Associate Professor of Philosophy
Adam Cureton is an associate professor of philosophy at the University of Tennessee, having done his graduate work at Oxford University, as a Rhodes Scholar, and at UNC Chapel Hill. Adam is visually impaired, which has led to an interest in philosophical issues of disability, especially ones concerning attitudes of respect and care for people with disabilities. He is also a committed advocate for people with disabilities, serving on various diversity committees and boards as well as the founder and president of the Society for Philosophy and Disability.
Director at College of Law
Having personally experienced the incalculable consequences of identifying a driving purpose in his life, Brad Morgan cherishes the opportunities that he has in both his professional and personal life to assist others in identifying their values and goals, recognizing their strengths, and moving forward with intentionality. Currently it is his good fortune to have such conversations with students at the University of Tennessee College of Law where he serves as Director of Career Services and facilitates courses in the college's Institute for Professional Leadership. A frequent speaker and occasional author, Brad looks for moments of shared dialogue and learning, believing that every interaction affords him the occasion to walk away a better person than he was before. Having grown up in New Mexico, Brad believes that the correct answer to the question "green or red [chile]?" is almost always green.
Jim Roberto is Associate Laboratory Director, Emeritus, at Oak Ridge National Laboratory. He joined ORNL in 1974 after receiving a bachelor's degree in aeronautics and astronautics from MIT and doctorate in applied physics from Cornell. A former president of the Materials Research Society, Jim has authored or coauthored over 100 publications, co-chaired numerous national and international conferences, and presented over 200 invited talks. His research interests include condensed matter and materials physics, ion-surface interactions, materials for energy-related systems, and the synthesis and properties of super-heavy nuclei. Jim is a fellow of the American Association for the Advancement of Science and the Materials Research Society, and recipient of the 2004 National Materials Advancement Award. In 2017, he shared the Flerov Prize from the Joint Institute for Nuclear Research in Russia for contributions to the discovery of elements 115 (moscovium) and 117 (tennessine).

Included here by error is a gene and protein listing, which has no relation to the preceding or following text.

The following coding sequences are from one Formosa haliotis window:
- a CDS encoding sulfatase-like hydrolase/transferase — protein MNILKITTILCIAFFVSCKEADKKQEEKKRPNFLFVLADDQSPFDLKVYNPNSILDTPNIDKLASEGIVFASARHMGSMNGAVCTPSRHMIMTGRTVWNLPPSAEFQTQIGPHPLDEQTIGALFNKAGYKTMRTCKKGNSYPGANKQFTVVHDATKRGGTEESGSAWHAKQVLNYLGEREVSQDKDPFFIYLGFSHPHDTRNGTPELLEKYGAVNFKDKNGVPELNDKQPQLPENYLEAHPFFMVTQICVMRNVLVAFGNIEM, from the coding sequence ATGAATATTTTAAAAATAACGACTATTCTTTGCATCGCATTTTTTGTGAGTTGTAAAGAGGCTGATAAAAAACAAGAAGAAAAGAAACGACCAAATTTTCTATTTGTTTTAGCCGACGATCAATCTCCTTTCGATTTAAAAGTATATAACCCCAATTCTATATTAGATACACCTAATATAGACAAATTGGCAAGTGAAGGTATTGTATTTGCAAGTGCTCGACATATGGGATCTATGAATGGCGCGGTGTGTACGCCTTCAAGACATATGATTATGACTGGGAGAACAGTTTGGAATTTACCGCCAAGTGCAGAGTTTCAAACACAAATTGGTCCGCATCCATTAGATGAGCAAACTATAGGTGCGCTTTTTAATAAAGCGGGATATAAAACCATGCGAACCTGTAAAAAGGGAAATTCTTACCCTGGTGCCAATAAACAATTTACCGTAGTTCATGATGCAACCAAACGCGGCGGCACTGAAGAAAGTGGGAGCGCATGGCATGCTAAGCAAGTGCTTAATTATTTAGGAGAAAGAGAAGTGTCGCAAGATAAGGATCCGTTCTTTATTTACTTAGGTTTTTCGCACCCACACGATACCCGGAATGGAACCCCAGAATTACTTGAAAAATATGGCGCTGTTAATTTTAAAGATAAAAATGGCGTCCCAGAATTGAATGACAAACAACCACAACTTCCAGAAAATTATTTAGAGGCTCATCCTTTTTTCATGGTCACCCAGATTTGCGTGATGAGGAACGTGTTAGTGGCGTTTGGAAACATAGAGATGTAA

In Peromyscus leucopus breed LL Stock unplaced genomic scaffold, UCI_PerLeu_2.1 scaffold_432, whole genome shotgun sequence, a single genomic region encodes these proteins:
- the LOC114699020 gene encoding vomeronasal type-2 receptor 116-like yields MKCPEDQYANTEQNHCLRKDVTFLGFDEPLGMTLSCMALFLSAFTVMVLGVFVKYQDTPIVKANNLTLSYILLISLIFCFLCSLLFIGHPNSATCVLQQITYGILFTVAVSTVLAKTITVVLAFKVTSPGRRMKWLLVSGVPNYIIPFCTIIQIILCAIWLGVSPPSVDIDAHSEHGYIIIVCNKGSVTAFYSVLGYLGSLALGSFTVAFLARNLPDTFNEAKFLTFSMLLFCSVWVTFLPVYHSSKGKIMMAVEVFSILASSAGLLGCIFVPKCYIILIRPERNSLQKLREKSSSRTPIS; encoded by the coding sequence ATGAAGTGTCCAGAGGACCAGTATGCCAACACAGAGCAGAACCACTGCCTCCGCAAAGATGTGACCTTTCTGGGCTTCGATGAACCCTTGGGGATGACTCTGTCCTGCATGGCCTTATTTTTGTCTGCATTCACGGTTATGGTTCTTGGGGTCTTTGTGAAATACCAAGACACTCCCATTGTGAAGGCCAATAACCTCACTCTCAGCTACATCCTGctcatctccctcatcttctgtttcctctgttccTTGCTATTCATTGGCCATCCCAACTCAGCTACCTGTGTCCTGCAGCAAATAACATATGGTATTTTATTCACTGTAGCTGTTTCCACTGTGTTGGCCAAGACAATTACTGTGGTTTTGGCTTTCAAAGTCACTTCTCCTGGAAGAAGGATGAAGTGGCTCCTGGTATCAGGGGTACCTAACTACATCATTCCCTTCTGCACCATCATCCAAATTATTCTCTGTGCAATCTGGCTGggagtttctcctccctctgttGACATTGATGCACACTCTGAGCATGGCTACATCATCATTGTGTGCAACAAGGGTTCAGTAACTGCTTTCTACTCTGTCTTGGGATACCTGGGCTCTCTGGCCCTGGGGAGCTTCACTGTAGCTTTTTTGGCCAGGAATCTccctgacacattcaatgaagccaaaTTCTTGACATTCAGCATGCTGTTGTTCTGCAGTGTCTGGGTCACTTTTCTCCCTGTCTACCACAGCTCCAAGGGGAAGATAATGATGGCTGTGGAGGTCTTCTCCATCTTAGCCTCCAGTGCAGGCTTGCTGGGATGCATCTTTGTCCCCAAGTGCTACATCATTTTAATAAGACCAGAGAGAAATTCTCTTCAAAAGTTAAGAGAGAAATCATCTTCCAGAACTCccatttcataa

Julie is the Director of Student Development and Adjunct Assistant Professor at the University of Tennessee College of Architecture and Design. Julie has a Bachelor of Arts in the Growth and Structure of Cities from Bryn Mawr College and a Master of Architecture from Columbia University.
In practice, Julie and her partner, Keith Kaseman launched their design firm, KBAS in 2002 following the unanimous selection of their design proposal for the Pentagon Memorial in Arlington, VA which opened to the public on the 7th anniversary of the attacks.
Founder and CEO of Random Acts of Flowers
Larsen Jay believes the giving of flowers is a powerful, universal gesture that transcends race, religion, income levels, languages and disabilities. After a near-fatal accident a decade ago, Larsen abandoned his successful career in the film & television industry and founded Random Acts of Flowers, a nonprofit organization that improves emotional health and well-being of individuals in healthcare facilities by delivering recycled flowers, encouragement and personal moments of kindness.
A two-time graduate of the University of Tennessee, Larsen Jay has had a diverse background in business, philanthropy and civic engagement, while garnering numerous awards and commendations including the Healthcare Heroes Award, National Conservation Medal, Governor's Volunteer Star Award and Sertoma's Service to Mankind Award.
Aspiring Computer Scientist
Sofia Tomov is passionate about solving problems and helping others. She is 14 years old, and currently enrolled as a visiting high school student at the University of Tennessee in Knoxville. As an aspiring computer scientist, Sofia has pursued projects on algorithms for genomic analysis as well as machine learning. She was recognized by Business Insider as one of "15 Young Prodigies Who Are Already Changing the World," and her work has been featured in US News and World Report and The Telegraph (UK). She has been a finalist for the Discovery Education/3M Young Scientist Challenge and Project CSGirls computer science competition. Community service is also important to Sofia, and she has raised funds for Heifer International and Soles for Souls, as well as volunteered teaching science and engineering to elementary students. Her hobbies include nature photography, fencing, and electric guitar.
Victoria C. Ramirez-Miller is a rising senior at the University of Tennessee, Knoxville majoring in Neuroscience from Memphis, TN. During her matriculation, Victoria has joined several prestigious student organizations- Zeta Phi Beta Sorority, Incorporated, the Be Well Initiative at UT, and the βTN-1 UT Chapter of the Nu Rho Psi National Honor Society in Neuroscience, to list a few. With hopes of pursuing a career in neurological surgery, she has presented her findings locally and regionally in conferences including the university’s Annual Women’s STEM Conference, Black Issues Conference, and the Southeastern Association of Educational Opportunity Program Personnel Conference in Atlanta, GA.
Always a servant leader, she is one of two youngest charter members and the first Membership Chair of the centennial East Knoxville Lion’s Club- a national organization that strives to meet humanitarian needs, encourage peace and promote international understanding in local communities.